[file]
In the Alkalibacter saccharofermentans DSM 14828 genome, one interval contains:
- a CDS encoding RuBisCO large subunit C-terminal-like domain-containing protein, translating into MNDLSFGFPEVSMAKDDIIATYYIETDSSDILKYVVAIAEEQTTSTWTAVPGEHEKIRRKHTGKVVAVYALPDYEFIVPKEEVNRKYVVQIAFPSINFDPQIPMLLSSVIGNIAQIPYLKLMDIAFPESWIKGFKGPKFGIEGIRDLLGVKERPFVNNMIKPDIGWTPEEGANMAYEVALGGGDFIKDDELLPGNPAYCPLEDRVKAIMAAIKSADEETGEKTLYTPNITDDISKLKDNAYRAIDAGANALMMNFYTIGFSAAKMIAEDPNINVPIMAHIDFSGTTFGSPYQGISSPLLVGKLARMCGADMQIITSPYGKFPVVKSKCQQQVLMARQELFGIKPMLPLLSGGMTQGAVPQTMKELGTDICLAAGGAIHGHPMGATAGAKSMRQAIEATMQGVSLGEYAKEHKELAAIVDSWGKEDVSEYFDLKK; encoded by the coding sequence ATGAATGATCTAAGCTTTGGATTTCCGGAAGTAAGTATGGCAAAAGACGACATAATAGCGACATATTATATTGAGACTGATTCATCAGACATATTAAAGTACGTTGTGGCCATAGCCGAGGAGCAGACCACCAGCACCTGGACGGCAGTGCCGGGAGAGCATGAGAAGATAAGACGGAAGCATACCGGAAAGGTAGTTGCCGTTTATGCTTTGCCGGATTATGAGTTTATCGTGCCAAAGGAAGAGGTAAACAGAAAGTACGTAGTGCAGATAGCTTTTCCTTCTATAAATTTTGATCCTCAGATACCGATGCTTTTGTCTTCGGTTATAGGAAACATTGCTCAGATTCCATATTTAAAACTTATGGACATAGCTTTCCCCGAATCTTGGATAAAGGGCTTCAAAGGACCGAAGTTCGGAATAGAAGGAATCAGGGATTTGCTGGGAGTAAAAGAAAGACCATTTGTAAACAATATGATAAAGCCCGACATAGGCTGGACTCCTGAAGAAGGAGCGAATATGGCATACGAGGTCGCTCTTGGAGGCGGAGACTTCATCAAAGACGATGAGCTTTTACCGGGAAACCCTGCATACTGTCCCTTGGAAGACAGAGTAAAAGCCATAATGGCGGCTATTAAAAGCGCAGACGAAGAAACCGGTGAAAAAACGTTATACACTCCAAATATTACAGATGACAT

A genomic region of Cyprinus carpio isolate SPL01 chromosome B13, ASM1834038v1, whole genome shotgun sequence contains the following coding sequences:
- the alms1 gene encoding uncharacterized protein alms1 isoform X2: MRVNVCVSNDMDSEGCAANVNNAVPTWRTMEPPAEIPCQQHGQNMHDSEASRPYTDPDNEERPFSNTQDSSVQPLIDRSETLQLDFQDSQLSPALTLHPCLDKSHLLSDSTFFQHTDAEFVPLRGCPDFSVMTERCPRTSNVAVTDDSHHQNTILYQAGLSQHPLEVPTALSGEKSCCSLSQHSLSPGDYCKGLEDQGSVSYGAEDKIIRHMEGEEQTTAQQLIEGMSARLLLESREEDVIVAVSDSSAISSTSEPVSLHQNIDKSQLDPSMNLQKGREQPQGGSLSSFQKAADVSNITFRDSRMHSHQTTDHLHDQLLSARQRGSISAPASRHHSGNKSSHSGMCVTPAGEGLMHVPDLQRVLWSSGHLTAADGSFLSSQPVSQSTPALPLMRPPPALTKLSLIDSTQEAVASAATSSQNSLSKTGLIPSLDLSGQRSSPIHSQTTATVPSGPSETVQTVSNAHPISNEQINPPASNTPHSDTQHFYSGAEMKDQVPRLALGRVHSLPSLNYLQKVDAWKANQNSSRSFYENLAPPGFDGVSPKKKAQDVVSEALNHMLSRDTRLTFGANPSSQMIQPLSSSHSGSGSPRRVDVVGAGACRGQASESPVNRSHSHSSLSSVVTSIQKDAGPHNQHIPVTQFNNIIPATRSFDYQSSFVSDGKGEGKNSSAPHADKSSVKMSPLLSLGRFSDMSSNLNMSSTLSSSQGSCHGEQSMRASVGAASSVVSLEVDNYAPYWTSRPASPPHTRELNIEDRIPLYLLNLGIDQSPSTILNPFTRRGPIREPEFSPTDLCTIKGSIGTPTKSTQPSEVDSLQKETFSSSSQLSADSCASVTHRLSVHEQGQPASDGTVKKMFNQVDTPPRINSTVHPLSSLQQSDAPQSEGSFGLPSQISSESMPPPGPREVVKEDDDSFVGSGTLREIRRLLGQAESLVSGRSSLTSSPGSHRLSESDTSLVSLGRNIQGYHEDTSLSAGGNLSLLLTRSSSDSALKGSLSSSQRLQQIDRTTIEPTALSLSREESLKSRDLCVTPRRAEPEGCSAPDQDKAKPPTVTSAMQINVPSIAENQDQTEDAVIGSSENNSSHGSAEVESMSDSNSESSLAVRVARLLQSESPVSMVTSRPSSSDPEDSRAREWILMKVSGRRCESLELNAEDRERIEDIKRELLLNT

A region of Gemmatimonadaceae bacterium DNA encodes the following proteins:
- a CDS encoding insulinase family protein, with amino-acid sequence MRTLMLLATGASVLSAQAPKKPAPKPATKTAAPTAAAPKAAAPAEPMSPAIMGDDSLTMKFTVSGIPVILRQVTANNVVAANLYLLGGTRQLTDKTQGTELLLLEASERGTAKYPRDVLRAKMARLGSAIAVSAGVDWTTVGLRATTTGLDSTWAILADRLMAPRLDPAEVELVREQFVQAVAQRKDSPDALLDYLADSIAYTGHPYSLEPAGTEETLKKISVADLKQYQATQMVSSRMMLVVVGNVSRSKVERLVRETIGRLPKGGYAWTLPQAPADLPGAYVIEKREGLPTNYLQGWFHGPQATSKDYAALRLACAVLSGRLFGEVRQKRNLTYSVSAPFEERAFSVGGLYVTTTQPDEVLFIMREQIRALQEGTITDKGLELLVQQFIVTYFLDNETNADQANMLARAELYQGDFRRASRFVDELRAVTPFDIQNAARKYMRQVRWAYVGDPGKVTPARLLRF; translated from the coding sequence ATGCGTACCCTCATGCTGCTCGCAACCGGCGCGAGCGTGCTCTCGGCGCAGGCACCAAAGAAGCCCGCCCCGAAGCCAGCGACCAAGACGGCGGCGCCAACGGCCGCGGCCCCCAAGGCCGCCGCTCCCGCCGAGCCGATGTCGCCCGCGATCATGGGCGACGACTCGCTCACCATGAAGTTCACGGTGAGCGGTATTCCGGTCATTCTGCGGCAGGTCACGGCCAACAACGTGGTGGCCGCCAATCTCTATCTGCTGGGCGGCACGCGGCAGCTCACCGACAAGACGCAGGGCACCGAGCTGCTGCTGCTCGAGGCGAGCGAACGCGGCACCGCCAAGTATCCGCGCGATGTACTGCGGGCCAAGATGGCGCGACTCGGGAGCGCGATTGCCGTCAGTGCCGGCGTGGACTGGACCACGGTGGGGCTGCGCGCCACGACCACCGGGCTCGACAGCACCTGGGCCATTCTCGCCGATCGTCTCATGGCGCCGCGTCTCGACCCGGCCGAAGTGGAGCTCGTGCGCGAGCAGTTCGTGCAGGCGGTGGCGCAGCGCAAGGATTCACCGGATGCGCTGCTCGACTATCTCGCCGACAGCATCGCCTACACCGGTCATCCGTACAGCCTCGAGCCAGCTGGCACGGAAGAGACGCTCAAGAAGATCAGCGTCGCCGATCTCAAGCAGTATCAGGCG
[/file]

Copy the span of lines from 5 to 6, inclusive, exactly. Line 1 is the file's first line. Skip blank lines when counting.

A region of Gemmatimonadaceae bacterium DNA encodes the following proteins:
- a CDS encoding insulinase family protein, with amino-acid sequence MRTLMLLATGASVLSAQAPKKPAPKPATKTAAPTAAAPKAAAPAEPMSPAIMGDDSLTMKFTVSGIPVILRQVTANNVVAANLYLLGGTRQLTDKTQGTELLLLEASERGTAKYPRDVLRAKMARLGSAIAVSAGVDWTTVGLRATTTGLDSTWAILADRLMAPRLDPAEVELVREQFVQAVAQRKDSPDALLDYLADSIAYTGHPYSLEPAGTEETLKKISVADLKQYQATQMVSSRMMLVVVGNVSRSKVERLVRETIGRLPKGGYAWTLPQAPADLPGAYVIEKREGLPTNYLQGWFHGPQATSKDYAALRLACAVLSGRLFGEVRQKRNLTYSVSAPFEERAFSVGGLYVTTTQPDEVLFIMREQIRALQEGTITDKGLELLVQQFIVTYFLDNETNADQANMLARAELYQGDFRRASRFVDELRAVTPFDIQNAARKYMRQVRWAYVGDPGKVTPARLLRF; translated from the coding sequence ATGCGTACCCTCATGCTGCTCGCAACCGGCGCGAGCGTGCTCTCGGCGCAGGCACCAAAGAAGCCCGCCCCGAAGCCAGCGACCAAGACGGCGGCGCCAACGGCCGCGGCCCCCAAGGCCGCCGCTCCCGCCGAGCCGATGTCGCCCGCGATCATGGGCGACGACTCGCTCACCATGAAGTTCACGGTGAGCGGTATTCCGGTCATTCTGCGGCAGGTCACGGCCAACAACGTGGTGGCCGCCAATCTCTATCTGCTGGGCGGCACGCGGCAGCTCACCGACAAGACGCAGGGCACCGAGCTGCTGCTGCTCGAGGCGAGCGAACGCGGCACCGCCAAGTATCCGCGCGATGTACTGCGGGCCAAGATGGCGCGACTCGGGAGCGCGATTGCCGTCAGTGCCGGCGTGGACTGGACCACGGTGGGGCTGCGCGCCACGACCACCGGGCTCGACAGCACCTGGGCCATTCTCGCCGATCGTCTCATGGCGCCGCGTCTCGACCCGGCCGAAGTGGAGCTCGTGCGCGAGCAGTTCGTGCAGGCGGTGGCGCAGCGCAAGGATTCACCGGATGCGCTGCTCGACTATCTCGCCGACAGCATCGCCTACACCGGTCATCCGTACAGCCTCGAGCCAGCTGGCACGGAAGAGACGCTCAAGAAGATCAGCGTCGCCGATCTCAAGCAGTATCAGGCG